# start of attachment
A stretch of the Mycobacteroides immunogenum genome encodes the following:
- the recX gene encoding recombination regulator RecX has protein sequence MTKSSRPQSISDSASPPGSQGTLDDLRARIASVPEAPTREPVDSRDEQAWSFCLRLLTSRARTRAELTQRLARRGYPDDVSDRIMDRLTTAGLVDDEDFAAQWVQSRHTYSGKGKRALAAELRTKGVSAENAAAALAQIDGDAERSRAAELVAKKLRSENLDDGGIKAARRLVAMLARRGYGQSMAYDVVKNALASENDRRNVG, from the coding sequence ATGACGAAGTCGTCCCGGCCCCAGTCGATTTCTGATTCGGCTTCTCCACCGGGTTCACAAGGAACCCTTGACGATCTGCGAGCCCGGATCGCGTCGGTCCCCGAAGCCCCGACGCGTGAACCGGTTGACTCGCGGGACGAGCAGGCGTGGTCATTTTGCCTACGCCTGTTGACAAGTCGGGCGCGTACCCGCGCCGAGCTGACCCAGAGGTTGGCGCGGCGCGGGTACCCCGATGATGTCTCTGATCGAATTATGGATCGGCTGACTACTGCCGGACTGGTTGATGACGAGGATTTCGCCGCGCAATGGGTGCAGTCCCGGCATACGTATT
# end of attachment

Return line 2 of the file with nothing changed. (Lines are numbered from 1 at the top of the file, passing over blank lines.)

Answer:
- the recX gene encoding recombination regulator RecX has protein sequence MTKSSRPQSISDSASPPGSQGTLDDLRARIASVPEAPTREPVDSRDEQAWSFCLRLLTSRARTRAELTQRLARRGYPDDVSDRIMDRLTTAGLVDDEDFAAQWVQSRHTYSGKGKRALAAELRTKGVSAENAAAALAQIDGDAERSRAAELVAKKLRSENLDDGGIKAARRLVAMLARRGYGQSMAYDVVKNALASENDRRNVG, from the coding sequence ATGACGAAGTCGTCCCGGCCCCAGTCGATTTCTGATTCGGCTTCTCCACCGGGTTCACAAGGAACCCTTGACGATCTGCGAGCCCGGATCGCGTCGGTCCCCGAAGCCCCGACGCGTGAACCGGTTGACTCGCGGGACGAGCAGGCGTGGTCATTTTGCCTACGCCTGTTGACAAGTCGGGCGCGTACCCGCGCCGAGCTGACCCAGAGGTTGGCGCGGCGCGGGTACCCCGATGATGTCTCTGATCGAATTATGGATCGGCTGACTACTGCCGGACTGGTTGATGACGAGGATTTCGCCGCGCAATGGGTGCAGTCCCGGCATACGTATT